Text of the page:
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American Academy

SSS FAQ

Don't see your question answered here? We're happy to help! Call the front office at your campus for the best SSS contact to answer your question.
 
Q: What all does the Student Support Services Department encompass?

A: Within the SSS department, we focus on Special Education, Section 504, Colorado READ Act plans, English Language Learners, Gifted & Talented, Mental Health support, Response-to-Intervention, and our intervention and supported level ability-grouping classes.

 

Q: Does American Academy provide services for students on Individual Education Plans (IEP)? 504 Plans? Read Plan?

A: Yes, here at American Academy we service students on both IEPs and 504 plans. Our students on IEPs fall within the mild to moderate category and include students with Specific Learning Disabilities, Autism, Other Health Impairments, and Speech and Language Impairments, to name just a few. We work with a diverse population of learners with a variety of different needs.

 

We also service students on 504 plans within the general education setting. American Academy has 504 teams in place at each campus to evaluate eligibility and needs for a 504, write 504 plans, and monitor progress of 504 students. In the question below, we explain the difference between an IEP and 504.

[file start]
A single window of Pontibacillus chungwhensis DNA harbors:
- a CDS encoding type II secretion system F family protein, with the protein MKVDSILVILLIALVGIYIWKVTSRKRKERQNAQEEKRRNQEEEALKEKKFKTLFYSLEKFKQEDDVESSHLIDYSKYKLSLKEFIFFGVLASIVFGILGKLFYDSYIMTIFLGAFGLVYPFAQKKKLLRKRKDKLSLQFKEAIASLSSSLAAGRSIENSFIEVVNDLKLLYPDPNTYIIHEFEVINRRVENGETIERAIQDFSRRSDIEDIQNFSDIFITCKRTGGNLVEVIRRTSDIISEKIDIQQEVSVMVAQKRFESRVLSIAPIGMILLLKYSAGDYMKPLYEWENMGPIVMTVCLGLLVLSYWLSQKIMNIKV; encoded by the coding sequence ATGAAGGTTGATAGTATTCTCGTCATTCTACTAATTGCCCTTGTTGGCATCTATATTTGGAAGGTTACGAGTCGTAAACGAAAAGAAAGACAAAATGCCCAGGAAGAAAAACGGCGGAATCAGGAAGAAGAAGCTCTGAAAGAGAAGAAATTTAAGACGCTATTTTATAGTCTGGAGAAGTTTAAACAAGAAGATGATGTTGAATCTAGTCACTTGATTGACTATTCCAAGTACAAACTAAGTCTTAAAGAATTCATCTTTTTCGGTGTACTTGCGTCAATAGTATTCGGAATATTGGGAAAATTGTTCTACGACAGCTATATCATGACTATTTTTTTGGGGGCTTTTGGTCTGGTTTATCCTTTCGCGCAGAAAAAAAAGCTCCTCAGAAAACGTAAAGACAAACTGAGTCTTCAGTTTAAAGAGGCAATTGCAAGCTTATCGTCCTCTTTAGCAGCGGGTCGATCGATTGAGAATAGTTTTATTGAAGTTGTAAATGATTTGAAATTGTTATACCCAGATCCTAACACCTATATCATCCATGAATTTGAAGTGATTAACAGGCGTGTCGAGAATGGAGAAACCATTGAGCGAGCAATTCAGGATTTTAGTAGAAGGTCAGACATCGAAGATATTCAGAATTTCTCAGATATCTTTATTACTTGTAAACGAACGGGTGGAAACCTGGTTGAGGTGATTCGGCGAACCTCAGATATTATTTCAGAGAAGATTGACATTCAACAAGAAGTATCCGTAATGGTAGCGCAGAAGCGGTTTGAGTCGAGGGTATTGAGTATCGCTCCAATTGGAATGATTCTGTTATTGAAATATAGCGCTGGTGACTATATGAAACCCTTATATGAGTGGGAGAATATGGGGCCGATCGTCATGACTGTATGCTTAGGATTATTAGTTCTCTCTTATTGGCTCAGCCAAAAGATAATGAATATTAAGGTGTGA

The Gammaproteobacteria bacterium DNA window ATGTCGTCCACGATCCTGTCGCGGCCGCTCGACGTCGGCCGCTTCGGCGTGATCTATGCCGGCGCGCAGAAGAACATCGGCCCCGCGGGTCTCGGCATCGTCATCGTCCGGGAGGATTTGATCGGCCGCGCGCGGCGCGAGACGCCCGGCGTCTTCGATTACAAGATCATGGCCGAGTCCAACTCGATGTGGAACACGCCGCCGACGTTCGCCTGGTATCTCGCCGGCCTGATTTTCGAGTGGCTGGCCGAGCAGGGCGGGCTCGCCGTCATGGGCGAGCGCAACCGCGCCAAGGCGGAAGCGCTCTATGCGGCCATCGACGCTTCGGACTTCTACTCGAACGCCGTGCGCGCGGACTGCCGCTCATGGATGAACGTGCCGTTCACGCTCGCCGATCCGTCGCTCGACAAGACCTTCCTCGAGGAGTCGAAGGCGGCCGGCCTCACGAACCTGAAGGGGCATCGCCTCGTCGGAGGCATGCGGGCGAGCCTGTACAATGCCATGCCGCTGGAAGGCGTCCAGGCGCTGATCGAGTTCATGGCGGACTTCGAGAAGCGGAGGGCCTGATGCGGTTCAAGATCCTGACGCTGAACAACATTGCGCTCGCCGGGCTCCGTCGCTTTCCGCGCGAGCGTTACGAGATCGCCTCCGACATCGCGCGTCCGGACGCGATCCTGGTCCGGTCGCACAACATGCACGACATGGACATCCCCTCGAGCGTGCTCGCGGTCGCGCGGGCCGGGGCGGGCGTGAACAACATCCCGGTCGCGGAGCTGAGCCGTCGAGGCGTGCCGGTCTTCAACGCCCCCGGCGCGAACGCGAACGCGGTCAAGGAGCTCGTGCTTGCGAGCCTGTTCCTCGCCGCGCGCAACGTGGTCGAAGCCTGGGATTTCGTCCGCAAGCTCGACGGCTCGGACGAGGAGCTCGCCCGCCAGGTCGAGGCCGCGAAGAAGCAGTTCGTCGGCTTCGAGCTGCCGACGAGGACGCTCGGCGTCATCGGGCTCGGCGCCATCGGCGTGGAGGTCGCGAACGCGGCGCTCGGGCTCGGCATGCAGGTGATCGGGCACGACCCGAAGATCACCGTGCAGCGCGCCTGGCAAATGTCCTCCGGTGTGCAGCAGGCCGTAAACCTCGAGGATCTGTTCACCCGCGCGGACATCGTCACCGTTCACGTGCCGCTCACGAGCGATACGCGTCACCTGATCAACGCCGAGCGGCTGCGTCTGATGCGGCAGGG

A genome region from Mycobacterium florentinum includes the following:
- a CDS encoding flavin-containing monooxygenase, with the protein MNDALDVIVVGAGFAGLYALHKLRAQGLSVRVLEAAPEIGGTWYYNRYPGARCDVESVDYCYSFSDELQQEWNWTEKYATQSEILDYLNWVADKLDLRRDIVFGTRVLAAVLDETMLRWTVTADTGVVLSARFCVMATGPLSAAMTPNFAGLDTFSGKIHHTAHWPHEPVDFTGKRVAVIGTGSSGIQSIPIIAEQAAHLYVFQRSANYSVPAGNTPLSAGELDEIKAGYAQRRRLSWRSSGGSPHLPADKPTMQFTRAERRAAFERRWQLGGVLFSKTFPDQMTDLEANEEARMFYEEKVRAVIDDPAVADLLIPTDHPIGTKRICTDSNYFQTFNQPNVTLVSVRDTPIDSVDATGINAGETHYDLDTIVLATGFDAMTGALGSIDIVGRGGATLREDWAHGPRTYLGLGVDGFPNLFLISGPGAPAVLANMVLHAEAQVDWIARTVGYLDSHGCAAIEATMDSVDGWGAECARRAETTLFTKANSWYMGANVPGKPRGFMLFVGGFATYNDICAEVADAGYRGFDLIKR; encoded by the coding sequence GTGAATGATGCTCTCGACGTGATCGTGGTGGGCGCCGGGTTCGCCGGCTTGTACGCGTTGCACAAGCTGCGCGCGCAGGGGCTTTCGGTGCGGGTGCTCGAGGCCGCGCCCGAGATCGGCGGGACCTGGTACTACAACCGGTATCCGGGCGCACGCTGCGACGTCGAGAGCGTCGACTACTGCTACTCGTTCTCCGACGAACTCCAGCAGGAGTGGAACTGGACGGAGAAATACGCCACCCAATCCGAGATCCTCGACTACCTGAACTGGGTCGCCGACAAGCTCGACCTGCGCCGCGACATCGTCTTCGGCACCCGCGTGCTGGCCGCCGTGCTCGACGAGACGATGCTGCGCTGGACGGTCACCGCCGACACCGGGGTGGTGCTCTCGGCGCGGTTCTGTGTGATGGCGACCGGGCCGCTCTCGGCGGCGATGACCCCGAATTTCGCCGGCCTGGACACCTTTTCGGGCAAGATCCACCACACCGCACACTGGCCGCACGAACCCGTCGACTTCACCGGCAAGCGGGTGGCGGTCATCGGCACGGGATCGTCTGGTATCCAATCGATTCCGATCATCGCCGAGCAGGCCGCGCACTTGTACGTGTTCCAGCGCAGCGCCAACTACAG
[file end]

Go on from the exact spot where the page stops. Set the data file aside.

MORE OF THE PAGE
Students who are on a READ plan receive intervention support through our ability grouping model at American Academy.  This incorporates time at the end of the day for students to receive intervention instruction specific to their reading challenges.

 

What we don't have…American Academy does not have center-based programs for significant needs special education students (SSN), similar to many neighborhood schools. Those services are available within Douglas County School District in order to provide a Free and Appropriate Public Education to all students but are located in specific schools. This is in line with how other DCSD neighborhood schools provide services for SSN students. 

 

Q: What is the difference between a 504 and an IEP?